When the Smithsonian Institution Women's Council (SIWC) was formed in 1972, it immediately adopted as a primary goal the establishment of a child care center at the Institution. This council of Smithsonian employees, established for the purpose of conveying to the Smithsonian administration the concerns and needs of all employees but especially women, continued to work on that goal for the next fifteen years. The SIWC intensified their efforts in 1986: conducted surveys to determine the need for and support of an on-site child care center, conducted feasibility studies for the various sites proposed, and obtained the professional advice of child care consultants. In January of 1987, as a result of these efforts, John Jameson, Assistant Secretary for Administration, appointed a Smithsonian Child Care Advisory Board (CCAB). The mission of the CCAB was to investigate and report to SI management the prospective budget, policy, operations, facilities, and curriculum of a child care center at the Smithsonian. The Board originally formed three subcommittees: policy, budget, and facilities. Each subcommittee undertook an in-depth analysis of their area of responsibility and formulated a comprehensive overview of the necessary steps toward implementation. When the Advisory Board presented its business plan to the SI Management Committee in May of 1987, the Committee gave its approval to proceed in setting up a center.
Although the Smithsonian generously offered to provide start-up funds and continual rent-free space and utilities, as well as other "in-kind" services, the Board and the Smithsonian agreed that the child care center would be independently incorporated. From the beginning, the CCAB anticipated that more than one center would ultimately be formed: the first child care center would hold fifty toddlers from ages two to five, and subsequent centers would be formed as need required and means allowed. In November of 1987, the CCAB was ready to incorporate formally as the Board of Directors for the Smithsonian Child Care Center, and to look forward to the opening of the first center in the National Museum of American History, which opened on October 3, 1988. As was stipulated in the Board By-Laws and Articles of Incorporation, the founding Board of Directors was replaced shortly thereafter by an elected, parent-majority board, and a Parents Association was established as a means of providing parent input and support for the Center and its Board. On January 1, 1989, the newly formed Board changed the name of the child care center to the Smithsonian Early Enrichment Center, to more accurately reflect the unique character of the Center and its museum-based curriculum.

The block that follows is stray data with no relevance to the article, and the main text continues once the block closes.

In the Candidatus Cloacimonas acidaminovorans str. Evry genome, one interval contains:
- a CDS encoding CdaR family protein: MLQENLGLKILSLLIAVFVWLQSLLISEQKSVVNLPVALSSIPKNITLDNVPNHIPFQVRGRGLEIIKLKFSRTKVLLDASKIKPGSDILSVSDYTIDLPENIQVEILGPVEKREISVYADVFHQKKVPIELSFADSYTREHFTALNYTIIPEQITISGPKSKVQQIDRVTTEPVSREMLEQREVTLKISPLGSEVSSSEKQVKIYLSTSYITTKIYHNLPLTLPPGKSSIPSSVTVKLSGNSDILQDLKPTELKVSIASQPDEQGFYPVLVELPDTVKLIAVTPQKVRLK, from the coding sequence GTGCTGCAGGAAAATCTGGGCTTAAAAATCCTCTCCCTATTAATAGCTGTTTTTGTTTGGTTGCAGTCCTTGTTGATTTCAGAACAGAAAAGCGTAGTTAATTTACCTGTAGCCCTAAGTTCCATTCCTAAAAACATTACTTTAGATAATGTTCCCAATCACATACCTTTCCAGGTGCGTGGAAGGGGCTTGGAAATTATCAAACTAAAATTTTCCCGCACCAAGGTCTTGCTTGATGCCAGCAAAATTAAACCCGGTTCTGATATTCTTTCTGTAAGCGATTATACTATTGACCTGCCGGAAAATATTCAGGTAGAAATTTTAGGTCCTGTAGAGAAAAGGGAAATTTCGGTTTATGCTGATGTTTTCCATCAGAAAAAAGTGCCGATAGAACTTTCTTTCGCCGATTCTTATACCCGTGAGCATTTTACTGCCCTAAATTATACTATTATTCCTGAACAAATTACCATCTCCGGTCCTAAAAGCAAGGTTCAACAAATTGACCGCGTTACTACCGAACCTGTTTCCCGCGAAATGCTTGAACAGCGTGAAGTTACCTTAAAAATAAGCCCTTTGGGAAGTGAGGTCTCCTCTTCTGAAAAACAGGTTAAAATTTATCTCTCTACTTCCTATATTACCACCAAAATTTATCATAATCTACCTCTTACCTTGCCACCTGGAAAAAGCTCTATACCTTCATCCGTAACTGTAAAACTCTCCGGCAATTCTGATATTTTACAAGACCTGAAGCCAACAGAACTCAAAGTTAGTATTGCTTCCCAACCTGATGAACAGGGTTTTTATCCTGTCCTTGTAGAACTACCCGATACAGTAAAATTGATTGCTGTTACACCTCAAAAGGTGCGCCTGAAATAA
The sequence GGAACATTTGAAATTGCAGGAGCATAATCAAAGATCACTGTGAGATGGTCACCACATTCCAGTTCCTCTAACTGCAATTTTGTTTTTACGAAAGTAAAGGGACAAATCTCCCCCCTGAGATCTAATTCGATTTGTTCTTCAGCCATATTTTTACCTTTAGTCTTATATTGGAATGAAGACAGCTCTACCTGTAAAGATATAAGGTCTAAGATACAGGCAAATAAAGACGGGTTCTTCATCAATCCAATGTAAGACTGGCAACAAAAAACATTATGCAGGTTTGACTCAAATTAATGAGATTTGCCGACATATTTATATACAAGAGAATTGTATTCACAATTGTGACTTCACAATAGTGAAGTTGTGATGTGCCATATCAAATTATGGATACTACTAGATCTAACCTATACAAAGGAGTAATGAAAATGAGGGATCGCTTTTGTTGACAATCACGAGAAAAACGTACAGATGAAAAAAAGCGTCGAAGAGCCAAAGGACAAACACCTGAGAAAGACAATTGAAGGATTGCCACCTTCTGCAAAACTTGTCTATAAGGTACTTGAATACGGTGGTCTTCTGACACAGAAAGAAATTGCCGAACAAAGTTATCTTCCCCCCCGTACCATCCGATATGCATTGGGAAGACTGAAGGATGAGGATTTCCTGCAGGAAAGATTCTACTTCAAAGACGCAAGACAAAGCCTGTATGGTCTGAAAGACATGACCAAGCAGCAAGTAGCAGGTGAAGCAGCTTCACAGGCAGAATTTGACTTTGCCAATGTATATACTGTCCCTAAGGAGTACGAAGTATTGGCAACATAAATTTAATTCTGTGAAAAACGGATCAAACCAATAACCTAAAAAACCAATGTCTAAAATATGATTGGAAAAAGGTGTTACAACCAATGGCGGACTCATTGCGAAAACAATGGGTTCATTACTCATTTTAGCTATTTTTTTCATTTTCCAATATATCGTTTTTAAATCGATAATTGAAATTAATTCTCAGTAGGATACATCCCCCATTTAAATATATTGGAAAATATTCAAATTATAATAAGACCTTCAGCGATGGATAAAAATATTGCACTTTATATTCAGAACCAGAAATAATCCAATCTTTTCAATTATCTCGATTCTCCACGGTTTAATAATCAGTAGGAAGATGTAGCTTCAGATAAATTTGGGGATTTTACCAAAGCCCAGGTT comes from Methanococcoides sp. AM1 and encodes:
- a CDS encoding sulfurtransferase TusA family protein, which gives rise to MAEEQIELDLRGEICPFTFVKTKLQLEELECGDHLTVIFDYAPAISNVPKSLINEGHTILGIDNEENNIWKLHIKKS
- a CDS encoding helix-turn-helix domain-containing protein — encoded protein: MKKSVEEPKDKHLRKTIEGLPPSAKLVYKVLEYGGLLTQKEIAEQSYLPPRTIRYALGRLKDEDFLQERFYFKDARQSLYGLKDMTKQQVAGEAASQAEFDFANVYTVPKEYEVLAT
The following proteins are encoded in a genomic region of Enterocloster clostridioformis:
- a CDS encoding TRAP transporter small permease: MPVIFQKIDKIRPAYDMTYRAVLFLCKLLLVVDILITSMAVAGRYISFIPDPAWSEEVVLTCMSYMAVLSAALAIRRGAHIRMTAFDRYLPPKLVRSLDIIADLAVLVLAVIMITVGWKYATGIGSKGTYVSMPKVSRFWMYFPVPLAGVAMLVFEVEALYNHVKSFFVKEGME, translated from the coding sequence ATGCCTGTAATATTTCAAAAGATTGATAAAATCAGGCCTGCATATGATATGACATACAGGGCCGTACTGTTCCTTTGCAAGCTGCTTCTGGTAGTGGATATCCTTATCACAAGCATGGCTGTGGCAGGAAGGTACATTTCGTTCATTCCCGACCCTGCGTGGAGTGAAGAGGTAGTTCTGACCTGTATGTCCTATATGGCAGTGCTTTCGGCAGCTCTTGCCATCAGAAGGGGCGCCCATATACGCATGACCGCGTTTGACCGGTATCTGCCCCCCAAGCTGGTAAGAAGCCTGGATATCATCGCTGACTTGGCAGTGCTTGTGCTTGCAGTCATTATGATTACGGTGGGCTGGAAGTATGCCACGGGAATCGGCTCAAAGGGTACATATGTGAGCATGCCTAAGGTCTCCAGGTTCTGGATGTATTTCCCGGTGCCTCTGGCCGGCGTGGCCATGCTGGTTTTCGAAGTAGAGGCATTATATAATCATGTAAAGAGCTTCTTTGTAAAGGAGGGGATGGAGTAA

The Board officers at the time of incorporation were: Gretchen Gayle Ellsworth, President; Betty B. Derbyshire, Vice-President; Kathleen T. Baxter, Secretary; Katherine Sprague, Treasurer; Lauryn G. Grant, Counsel. The Board officers during the first year of operation (Fall 1988-Fall 1989) were: Kathleen T. Baxter, President; John Daniel Reaves, Vice-President and Counsel; Frances T. Jones, Secretary; Diane Homiak, Treasurer.
Since 1989, the Board of Directors has devoted itself to oversight of the operations of the center, to further development of curriculum, and to expansion into other buildings. The Board began a project in 1989 with IBM to translate, produce, and market the "Museum Magic" curriculum for computer, which was never completed. The Board has also investigated publishing the curriculum. In January 1991, the Infant Care Center opened in the Arts & Industries Building. This branch of SEEC served 25 children from three months to two years old. The planning was undertaken by an Infant Task Force, made up of members of the Board of Directors. The two branches of SEEC are governed centrally, under the same Director, Board of Directors, and Parents Association.